Back to school—the three least exciting words for students across the country who have spent their summer having a blast outside, in the pool, or at a summer camp. While some parents may be rejoicing because the school routine is somewhat simpler than entertaining children all day for an entire summer, the transition from summer to school can be quite the challenge.
Kids are used to sleeping in, they’re nervous about school, YOU’RE nervous about school, did your little one finish their summer reading assignments? It’s a lot, right? Well, here are 7 tips (backed by science, of course) that will make you student’s transition back to school as seamless as possible.
Bed time can be a battle, especially when kids are used to staying up later during the summer. Starting an adjusted sleep schedule that will mirror the one your child will have to stick to during the school year, before school actually starts is always a good idea.
Children between 5 and 12 get about 9.5 hours a sleep, but experts agree most need 10-11 each night. Lack of sleep can affect a child’s mood, ability to concentrate and think clearly, and researchers believe too little sleep can affect your little one’s growth and their immune system—which keeps their bodies from getting sick.
The best way to ease into bed time is with calming activities that establish a routine, like bath time or reading.
2) Turn off the tech.
This may not be a problem for children who don’t have access to mobile devices or televisions in their rooms, but because our society is so plugged in—this is worth mentioning (for adults and kids!).
Studies have shown that short wavelength enriched light – also known as the blue light that is emitted from e-readers, tablets, laptops, smart phones, and flat screen televisions – can disrupt sleeping patterns and deprive your children (and you!) of restful sleep. So, put down your gadgets at least two hours before bed time!
3) Breakfast time.
While everyone should eat breakfast each day, this especially rings true for children. Growing bodies and developing brains need regular refueling from healthy foods. Studies have shown that children and teens who eat breakfast have more energy, do better in school, and eat healthier throughout the day. Without breakfast parents and teachers could potentially be dealing with irritable, restless, and tired students! Click here to find a delicious, kid-friendly, protein-packed breakfast recipe so your kiddo wont get the “tummy grumbles” before lunch!
4) First day of school? Head out early!
Parents with young children who may be nervous about the first day of school and have a laundry list of forms to turn in should consider an early start. This way, a longer goodbye won’t affect your schedule and you will know before the bell rings if you are missing any integral things your child needs for their first day.
5) What About the Little Ones?
For parents with children who are new to preschool or kindergarten, there can be a ton of complicated emotions involved with the first day of school. Children may be excited, but trepidatious, just like their parents! When we asked Kimberly Clough, Administrator of the Preschool at the Museum’s Preschool, for her top tips when dealing with the first day of school drop off she made two great points.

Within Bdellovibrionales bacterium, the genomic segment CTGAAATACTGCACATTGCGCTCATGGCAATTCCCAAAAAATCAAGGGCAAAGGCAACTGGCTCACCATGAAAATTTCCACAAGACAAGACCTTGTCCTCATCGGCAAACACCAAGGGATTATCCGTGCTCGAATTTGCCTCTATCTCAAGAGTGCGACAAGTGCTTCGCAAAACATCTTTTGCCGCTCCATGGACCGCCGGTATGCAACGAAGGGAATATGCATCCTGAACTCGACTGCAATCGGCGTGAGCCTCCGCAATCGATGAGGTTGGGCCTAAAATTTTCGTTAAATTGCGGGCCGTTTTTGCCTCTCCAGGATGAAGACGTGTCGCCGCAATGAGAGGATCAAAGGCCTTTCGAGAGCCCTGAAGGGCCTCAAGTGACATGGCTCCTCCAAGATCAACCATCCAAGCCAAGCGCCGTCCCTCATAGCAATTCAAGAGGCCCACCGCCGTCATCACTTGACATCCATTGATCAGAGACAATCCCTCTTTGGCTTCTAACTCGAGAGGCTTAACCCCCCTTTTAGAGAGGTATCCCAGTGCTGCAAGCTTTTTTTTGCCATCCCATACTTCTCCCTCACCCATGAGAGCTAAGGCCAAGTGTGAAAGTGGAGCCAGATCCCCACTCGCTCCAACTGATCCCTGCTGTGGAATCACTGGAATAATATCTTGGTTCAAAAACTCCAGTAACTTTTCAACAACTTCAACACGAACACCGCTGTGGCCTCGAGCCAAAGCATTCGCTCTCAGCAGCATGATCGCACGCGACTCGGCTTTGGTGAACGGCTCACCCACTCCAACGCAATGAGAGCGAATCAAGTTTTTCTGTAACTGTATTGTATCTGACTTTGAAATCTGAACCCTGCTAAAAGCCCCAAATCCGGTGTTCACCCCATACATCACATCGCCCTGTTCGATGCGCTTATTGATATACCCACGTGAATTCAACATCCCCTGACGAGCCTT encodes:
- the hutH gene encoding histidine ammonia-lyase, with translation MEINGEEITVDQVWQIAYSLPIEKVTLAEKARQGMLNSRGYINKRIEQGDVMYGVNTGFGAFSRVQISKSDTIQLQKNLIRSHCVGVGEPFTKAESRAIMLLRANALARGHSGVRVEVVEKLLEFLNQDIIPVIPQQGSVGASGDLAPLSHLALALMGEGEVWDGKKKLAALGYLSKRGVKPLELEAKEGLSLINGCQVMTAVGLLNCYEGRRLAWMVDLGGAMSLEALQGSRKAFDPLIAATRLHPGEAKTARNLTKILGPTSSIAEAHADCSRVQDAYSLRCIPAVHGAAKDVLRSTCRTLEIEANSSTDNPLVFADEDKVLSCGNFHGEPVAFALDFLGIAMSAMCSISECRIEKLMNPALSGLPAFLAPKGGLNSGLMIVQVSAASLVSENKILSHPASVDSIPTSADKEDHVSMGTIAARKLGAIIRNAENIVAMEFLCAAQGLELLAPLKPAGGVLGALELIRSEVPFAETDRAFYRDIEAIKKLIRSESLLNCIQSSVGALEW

First, don’t linger. You may want to give just one more hug and your child may be teary-eyed, but the longer you linger the stronger the impression you are giving your child that you are hesitant about the environment you are leaving them in. Children are incredibly intuitive when it comes to emotions; if your child senses you are nervous, that will make them nervous for you to leave.
Second, tell the truth. Giving your child the “who, what, when, where, and why” of their school day, from drop off to pick up, will put them at ease. Of course, your little one might not be able to read a clock, but if they know you are picking them up at the bus stop at 3:30 p.m. and you will have apple slices in-hand to munch on, they will be calmed by your confidence and certainty of how their day will play out.
6) Book Nooks and Homework Zones
Designating a quite area and time for homework will enable you to ensure that your child is studying in a learning-conducive environment where they can get the most out of their studying. Because reading is also important, you and your child can craft your way to creating a fun, comfy, and quiet reading area.
More and more classrooms are incorporating quiet, designated reading areas into their space that creates a calm environment that encourages reading. If you want to add a “Book Nook” to your child’s room or common area, you can DIY it by reading this article.
7) Establish a Routine
By adding your own personal parenting flair to the tips above, you are probably a pro at transitioning your child into their first semester of school, but it doesn’t stop there! All of these steps, from bed time and breakfast to homework will create a routine that will enable your child to flourish in school, in their extracurricular, and at home.
Establishing a routine creates a sense of security, especially for young children and keeps slightly older children on task.
Do you have any additional parenting tips? Share them in the comments below! From the Boonshoft Museum to all of you fantastic grown-ups and kiddos, have a great 2015-2016 school year!